Five things every college newspaper should cover

ImageHow would you like to be the star of your next pitch meeting?

I am going to pay for that lede tomorrow. Some student in my Reporting for the Media class will gleefully tell me I should avoid question ledes.

But the question stands. Would you, punk?

Then pay attention to the following five topics/stories that can give your college paper some real punch.

1. IRS Form 990s

Some of you are going to say, in your best Ronald Reagan voice, “There you go again.” And, yes, I bang this drum on a regular basis. But the stories that are there to be had are so good and so ready-made that only fools would ignore them.

So. Here I go again.

The IRS requires non profits to file Form 990. Think of it like your tax return. The form lists revenues, expenses and the salaries of top officers. And more. The information is fascinating. Especially when compared to previous years’ forms in the context of trends.

The form is public record. You are entitled to see it.

The biggest entity on your campus to file one is likely the college or university foundation. Is your school’s endowment going up or down?

So this must be a lot of work, right? No. is a clearinghouse of this information. It offers a free account that will allow you access to PDFs of non profits’ 990s. You can view, save and print the forms from the past three fiscal years.

You could compare your school’s endowment to similar institutions, look for trends and track the foundation’s contributions to student scholarships, for instance. It takes about an hour’s work and it could make your editor-in-chief think you are a genius.

2. Administrative salaries

Everyone knows that college and university faculty and staff haven’t been getting regular raises. And, in most cases, neither have the top dogs. But what do these folks — especially the president — make?

This is also public record — if it is a public institution. An open records request for contracts is the most thorough way to go, but not the only way to remove the epidermal layer from the person of a feline.

There is a quick and dirty way to find college and university presidents’ compensation information. It is so simple, it is embarrassing. Go to and go to the “Research and Data” tab. Now click on the “Presidents and Chancellor’s Compensation Survey.”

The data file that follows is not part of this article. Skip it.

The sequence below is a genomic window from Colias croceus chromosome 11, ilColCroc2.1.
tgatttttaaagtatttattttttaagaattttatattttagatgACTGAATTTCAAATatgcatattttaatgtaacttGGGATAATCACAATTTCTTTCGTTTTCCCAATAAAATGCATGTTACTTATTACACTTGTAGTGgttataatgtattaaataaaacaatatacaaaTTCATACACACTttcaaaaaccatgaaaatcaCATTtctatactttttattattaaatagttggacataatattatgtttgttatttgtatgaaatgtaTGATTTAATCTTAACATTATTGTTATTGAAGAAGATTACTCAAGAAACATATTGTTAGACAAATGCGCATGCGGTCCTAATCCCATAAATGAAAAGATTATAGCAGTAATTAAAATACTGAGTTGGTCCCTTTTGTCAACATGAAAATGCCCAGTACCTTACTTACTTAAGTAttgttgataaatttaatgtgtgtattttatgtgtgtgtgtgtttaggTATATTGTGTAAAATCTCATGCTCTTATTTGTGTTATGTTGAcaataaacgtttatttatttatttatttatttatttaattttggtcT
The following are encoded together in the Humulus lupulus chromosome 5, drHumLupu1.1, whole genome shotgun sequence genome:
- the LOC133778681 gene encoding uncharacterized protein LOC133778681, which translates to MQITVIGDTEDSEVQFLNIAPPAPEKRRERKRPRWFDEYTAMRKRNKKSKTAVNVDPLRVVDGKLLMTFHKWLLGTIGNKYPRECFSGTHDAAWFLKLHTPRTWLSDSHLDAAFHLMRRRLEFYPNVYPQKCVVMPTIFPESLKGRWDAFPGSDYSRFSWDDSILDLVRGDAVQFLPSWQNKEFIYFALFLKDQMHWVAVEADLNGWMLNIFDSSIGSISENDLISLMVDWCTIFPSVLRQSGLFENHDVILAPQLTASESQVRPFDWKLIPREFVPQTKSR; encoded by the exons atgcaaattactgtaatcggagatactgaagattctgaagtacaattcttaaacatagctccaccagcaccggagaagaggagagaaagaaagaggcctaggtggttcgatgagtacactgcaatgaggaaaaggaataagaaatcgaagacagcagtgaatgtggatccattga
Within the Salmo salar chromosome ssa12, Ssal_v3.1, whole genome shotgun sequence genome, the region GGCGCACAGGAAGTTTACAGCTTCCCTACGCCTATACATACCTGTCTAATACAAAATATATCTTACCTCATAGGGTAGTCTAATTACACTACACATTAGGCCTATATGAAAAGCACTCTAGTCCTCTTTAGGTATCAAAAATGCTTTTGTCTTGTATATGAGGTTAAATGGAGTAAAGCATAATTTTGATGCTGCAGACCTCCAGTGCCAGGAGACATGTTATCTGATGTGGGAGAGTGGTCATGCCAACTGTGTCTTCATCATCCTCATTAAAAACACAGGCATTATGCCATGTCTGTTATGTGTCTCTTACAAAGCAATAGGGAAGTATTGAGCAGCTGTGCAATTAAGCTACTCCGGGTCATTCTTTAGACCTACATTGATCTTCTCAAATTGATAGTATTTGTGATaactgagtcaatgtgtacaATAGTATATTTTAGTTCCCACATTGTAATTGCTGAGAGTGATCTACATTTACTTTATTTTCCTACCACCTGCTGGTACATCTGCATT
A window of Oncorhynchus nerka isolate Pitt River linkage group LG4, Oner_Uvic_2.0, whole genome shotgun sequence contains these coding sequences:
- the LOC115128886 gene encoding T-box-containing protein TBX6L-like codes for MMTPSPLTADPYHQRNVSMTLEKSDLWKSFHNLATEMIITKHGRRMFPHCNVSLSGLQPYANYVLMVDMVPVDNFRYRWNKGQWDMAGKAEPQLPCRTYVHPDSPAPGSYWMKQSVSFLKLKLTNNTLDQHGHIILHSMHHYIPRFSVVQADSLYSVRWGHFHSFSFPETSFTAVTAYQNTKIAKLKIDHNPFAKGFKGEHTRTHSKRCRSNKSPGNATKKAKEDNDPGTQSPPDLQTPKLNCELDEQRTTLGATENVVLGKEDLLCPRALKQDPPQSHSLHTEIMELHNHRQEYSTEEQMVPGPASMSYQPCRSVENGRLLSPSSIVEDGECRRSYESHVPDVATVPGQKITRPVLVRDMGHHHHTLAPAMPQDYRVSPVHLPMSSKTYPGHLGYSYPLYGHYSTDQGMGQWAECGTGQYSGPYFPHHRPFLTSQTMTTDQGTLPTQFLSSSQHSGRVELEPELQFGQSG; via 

And boom goes the dynamite. You now have salary and compensation information going back to 2005. You can see base salaries, housing and car allowances and much more.

2(a). Head coaches salaries

Also public record. But alas, no real handy link like above that I have found. Here you have to request contracts. But wouldn’t it be cool to compare your conference’s head football coach salaries?

Added bonus: This will send your AD and SID straight to the bottle.

3. Compliance

Speaking of the AD and SID, this might just be a positive one that brings them back from the abyss.

A student of mine actually thought of this one, too. The Jerry Sandusky scandal at Penn State University was off the charts bad. But it raises the question for schools big and small, “Do we have safeguards in place?” and “Are we doing everything we can with regards to compliance?”

I suggest a profile of either/and/or the school’s director of compliance or that department. What do they do exactly? Have the rules/regulations changed?

It is a little-covered area and it could bring about a real cool story. And it will most likely be positive. Which will dry out the AD and SID.

4. The changing business of higher education

Wake up. Really. I know that header is boring. It nearly put me to sleep. But it is a good story.

My Missouri college and university friends should look at the course redesign initiative currently going on. It would radically change the way we deliver a college education.

The Sept. 12 USA Today had a great front-page story about MOOCs. That acronym stands for Massive Open Online Courses. And they are gaining ground.

If you want to see them in action, try, or

The story about them quotes an official at Moody’s Higher Education as saying, “MOOCs represent a rapidly developing and emerging change and that is very, very rare.”

In other words, a story.

5. Your state higher education governing board

In Missouri, this is the Coordinating Board for Higher Education. And last week, the CBHE began discussing its appropriations recommendations for fiscal year 2014 (page 7 of 107 is the agenda). Sounds like news.

Your college or university president was either in attendance or has been thoroughly briefed.

Everyone is talking about this year’s budget. Wouldn’t it be cool to talk with authority about next year’s budget?

Bottom line

Listen. I know I sound like a faculty member talking about news about which the average student doesn’t give two shits.

But you are already covering that stuff as a matter of course. This is the stuff that does a few things that set you and your paper apart.

First, it expands your readership. All those boring “grown ups” on and off campus will read it.

Second, it shows your ability to cover complex, hard news and provides the kind of clips that stand out to hiring editors.

Lastly, these can be really fun to do. Believe me.


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